Saturday, 17 March 2018

Choice of pinning system - direct pinning or staged mounts?

Not all insects can be identified in the field or from photographs; indeed, the majority probably cannot. There are, however, a few specialists who can do a fair bit in the field and from photographs. They can only do so because they have spent many years studying preserved specimens. Most observers of the natural world probably will not want to delve that deeply into species identification, but they may be keen to get specialists to do the identification for them. So, we definitely need specialists who have taken the trouble to develop the requisite skills. Newcomers will only manage this by taking specimens and making the necessary microscopic studies to hone their skills. Some advice on how to prepare and preserve specimens is therefore a necessary part of the mentoring process.

So, you have decided that you need to retain specimens in order to develop your technical skills. How do you set about it? For this session I will concentrate on the choice of pins for specimens that have been killed using your chosen medium (freezing, ethyl acetate, crushed laurel leaves).

Let us start with the critical issue. The ‘collection’ is not there to be an adornment – it is a working tool and the specimens need to be prepared so that they can be examined carefully from all angles. Equally importantly, the specimen is of no real value unless it is accompanied by relevant data – who collected it, the date on which it was taken, the locality name and a grid reference (in the UK using standard OS grid is probably best recognised). So, the specimen needs to have at least one, and possibly several labels. Once you have put an identity to it you will need at least a second label. So you need space on the pin.

For most Hymenoptera and flies, there are two main ways of pinning. Traditionally, a long pin has been used directly through the specimen. There are two lengths of pin that have been used – ‘English’ pins that are 30mm long, and ‘Continental’ pins that are 38mm long. Museums tend to favour Continental length pins because they have more space on which to place labels. However, many ‘collectors’ of old would use ‘English’ pins because they take up less space, require shallower boxes and are cheaper (standard lacemaking pins). I much prefer the longer continental pins because they also allow a lot more space for handling specimens without damaging the specimen.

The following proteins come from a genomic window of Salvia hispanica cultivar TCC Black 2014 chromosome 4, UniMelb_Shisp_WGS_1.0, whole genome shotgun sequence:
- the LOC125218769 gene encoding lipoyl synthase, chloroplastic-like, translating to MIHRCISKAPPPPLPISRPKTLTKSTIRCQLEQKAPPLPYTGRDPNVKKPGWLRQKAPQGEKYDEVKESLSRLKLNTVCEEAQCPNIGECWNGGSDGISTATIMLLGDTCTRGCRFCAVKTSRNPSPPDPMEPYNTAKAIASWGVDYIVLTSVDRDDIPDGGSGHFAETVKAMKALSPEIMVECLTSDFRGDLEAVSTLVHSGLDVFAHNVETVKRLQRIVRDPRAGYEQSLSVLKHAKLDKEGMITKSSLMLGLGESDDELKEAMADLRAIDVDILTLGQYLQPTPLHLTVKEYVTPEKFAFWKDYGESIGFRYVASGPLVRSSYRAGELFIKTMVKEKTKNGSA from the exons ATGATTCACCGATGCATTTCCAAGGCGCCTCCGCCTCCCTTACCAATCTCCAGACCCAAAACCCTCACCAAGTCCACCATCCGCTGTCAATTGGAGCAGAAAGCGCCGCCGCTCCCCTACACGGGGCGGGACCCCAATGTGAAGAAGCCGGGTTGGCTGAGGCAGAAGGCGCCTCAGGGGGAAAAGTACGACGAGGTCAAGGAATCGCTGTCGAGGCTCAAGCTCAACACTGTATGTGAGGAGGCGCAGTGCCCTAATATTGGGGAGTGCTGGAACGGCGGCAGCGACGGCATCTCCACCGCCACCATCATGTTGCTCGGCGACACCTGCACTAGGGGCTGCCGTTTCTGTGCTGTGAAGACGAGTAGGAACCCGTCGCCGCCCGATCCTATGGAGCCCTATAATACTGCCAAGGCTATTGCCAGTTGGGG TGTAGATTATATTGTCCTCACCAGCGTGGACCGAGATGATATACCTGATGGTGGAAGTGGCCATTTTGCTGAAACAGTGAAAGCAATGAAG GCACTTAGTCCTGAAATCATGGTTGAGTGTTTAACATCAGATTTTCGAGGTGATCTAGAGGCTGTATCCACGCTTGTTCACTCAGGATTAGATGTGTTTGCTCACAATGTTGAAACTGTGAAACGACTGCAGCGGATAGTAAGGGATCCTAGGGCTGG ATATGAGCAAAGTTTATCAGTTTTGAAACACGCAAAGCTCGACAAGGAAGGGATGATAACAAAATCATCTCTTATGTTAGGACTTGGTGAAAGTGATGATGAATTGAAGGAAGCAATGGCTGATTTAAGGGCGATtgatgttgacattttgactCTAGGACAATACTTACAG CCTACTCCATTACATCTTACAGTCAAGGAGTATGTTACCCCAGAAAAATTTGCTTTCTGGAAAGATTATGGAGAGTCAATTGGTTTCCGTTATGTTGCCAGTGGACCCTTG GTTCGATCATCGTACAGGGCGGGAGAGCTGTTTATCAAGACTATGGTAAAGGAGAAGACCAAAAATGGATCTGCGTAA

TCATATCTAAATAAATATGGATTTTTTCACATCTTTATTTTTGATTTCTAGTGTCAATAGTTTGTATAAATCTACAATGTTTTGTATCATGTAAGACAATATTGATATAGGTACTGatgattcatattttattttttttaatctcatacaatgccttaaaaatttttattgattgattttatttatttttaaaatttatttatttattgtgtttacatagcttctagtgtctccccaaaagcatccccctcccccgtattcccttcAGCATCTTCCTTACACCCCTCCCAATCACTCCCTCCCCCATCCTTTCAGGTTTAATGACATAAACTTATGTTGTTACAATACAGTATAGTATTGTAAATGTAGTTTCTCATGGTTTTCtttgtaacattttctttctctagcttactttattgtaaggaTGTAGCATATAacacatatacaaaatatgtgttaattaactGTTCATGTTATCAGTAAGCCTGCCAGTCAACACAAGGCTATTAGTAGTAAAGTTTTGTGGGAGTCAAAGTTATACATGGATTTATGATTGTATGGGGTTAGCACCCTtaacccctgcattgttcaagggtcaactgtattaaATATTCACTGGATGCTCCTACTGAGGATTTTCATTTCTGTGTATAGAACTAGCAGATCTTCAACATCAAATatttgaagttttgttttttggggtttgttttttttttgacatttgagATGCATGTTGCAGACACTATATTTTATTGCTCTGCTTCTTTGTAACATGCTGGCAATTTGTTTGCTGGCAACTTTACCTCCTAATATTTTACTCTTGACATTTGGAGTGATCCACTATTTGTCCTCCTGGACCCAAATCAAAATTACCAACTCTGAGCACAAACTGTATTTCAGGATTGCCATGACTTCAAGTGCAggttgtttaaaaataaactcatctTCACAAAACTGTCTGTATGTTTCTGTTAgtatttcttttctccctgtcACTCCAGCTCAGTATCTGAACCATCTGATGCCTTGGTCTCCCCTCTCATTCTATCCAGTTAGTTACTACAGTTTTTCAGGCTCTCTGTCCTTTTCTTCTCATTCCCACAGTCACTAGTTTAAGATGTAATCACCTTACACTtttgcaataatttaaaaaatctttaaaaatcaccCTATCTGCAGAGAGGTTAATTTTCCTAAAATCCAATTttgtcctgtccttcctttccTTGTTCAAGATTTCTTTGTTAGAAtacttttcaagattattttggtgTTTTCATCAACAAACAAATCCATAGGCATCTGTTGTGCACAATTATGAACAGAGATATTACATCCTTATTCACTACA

Directly pinning using Continental pins carries with it the problem of storing lots of specimens whilst they dry and before they are fully labelled, but it does mean that you only have to write your data labels and place these on the pin. Many (but not all) Hymenopterists use this system.

There is the alternative that many Dipterists favour: short ‘micro’ pins made of stainless steel and produced in a variety of lengths and thicknesses from AA (the finest and most expensive) to E. For the most part pins graded A1 to A3, B1 to B3 and C1 to C3 are likely to suffice for the vast majority of Hymenoptera and Diptera in northern Europe. I tend to use a mixture of A1, B1 and B2 for all of my work (I never need to pin the larger animals as these are often doable in the field or I don't attempt them (e.g. bumblebees - if I cannot do it in the field I would not take a specimen - so I don't record many bumblebees).

If you work with micro-pins you have the advantage that you can store large numbers of specimens in a relatively confined space. Dipterists tend to use ‘Crystal Boxes’ – clear plastic boxes with a plastozote lining. These boxes are relatively pest-proof, can easily be stored and are a good way to keep specimens before staging and labelling (see Figure 1).